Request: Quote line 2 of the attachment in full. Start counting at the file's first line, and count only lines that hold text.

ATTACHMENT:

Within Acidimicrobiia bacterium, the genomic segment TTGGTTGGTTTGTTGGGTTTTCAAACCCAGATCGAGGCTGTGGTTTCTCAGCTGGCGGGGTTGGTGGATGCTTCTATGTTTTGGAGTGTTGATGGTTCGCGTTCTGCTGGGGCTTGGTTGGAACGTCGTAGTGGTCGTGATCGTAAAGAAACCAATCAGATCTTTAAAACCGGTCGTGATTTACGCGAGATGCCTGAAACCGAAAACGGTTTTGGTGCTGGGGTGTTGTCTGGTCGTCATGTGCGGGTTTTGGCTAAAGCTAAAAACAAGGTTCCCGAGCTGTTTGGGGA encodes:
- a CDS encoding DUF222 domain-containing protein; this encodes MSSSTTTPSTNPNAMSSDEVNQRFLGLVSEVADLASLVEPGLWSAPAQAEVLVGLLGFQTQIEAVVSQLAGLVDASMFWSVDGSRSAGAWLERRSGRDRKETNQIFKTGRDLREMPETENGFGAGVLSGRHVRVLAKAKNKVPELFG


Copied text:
- a CDS encoding DUF222 domain-containing protein; this encodes MSSSTTTPSTNPNAMSSDEVNQRFLGLVSEVADLASLVEPGLWSAPAQAEVLVGLLGFQTQIEAVVSQLAGLVDASMFWSVDGSRSAGAWLERRSGRDRKETNQIFKTGRDLREMPETENGFGAGVLSGRHVRVLAKAKNKVPELFG